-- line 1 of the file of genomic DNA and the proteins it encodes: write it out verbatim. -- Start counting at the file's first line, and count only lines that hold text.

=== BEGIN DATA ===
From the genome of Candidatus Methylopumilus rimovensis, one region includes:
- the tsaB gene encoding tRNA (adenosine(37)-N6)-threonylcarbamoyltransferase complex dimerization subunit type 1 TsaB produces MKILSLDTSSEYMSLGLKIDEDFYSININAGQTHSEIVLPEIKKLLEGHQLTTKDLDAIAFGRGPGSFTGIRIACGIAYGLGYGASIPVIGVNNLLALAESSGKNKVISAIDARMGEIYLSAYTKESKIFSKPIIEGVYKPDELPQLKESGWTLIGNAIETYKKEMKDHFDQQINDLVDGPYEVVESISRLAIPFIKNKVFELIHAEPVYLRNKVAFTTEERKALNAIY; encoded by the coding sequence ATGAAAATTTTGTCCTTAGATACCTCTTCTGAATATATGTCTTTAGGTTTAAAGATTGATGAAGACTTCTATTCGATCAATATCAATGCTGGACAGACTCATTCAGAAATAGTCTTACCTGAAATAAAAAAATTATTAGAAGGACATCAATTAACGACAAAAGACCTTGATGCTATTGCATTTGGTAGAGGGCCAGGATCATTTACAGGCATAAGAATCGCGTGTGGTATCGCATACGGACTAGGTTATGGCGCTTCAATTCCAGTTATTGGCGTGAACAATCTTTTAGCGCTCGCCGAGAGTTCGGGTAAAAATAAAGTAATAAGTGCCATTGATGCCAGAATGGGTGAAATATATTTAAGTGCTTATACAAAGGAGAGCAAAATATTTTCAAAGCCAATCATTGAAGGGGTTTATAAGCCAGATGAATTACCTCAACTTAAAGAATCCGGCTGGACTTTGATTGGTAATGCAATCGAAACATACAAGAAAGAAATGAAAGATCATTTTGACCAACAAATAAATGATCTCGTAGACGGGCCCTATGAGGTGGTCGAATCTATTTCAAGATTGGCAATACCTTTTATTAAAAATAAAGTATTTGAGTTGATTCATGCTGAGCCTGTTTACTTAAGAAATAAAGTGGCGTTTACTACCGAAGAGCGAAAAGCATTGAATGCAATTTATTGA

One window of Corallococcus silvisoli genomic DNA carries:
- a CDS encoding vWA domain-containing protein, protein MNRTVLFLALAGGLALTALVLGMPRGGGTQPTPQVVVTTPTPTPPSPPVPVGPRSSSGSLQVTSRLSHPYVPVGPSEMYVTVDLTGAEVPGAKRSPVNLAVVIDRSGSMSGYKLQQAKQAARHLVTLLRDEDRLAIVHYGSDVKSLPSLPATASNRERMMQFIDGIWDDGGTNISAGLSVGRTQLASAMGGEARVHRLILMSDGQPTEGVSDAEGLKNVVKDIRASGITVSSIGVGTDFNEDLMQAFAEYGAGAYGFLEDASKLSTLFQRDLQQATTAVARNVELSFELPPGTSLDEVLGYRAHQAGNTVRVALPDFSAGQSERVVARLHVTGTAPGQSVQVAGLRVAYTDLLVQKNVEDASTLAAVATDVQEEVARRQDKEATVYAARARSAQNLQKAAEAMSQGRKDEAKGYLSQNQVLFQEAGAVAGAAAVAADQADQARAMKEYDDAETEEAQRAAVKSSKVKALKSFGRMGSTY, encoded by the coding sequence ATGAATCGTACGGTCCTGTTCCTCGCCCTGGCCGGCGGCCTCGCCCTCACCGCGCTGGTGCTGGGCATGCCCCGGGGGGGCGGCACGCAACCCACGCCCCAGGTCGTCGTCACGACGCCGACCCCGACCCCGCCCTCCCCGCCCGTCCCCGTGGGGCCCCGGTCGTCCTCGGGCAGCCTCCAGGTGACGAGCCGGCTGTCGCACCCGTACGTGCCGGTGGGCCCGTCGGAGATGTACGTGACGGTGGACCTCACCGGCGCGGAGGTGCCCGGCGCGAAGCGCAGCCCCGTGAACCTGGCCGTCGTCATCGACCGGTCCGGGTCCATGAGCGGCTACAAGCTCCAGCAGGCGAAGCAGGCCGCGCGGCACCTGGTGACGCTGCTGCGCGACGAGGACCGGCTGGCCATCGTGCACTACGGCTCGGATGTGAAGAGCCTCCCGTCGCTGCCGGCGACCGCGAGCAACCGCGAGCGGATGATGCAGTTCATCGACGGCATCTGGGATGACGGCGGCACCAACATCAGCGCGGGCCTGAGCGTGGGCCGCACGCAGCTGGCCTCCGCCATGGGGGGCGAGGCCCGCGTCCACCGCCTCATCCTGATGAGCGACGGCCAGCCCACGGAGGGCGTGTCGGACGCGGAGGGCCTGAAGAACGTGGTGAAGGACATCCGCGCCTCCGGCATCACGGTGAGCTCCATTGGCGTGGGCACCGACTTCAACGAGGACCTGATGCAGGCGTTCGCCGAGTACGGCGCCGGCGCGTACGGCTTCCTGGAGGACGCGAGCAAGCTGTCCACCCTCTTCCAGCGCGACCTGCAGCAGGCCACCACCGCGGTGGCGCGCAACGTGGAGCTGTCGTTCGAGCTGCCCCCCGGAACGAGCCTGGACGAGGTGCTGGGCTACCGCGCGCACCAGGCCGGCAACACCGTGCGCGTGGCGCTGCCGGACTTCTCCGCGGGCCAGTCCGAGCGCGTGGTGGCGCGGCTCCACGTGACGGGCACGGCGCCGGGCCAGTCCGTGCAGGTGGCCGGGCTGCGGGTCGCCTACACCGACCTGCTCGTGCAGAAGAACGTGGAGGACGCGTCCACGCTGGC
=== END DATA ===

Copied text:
From the genome of Candidatus Methylopumilus rimovensis, one region includes: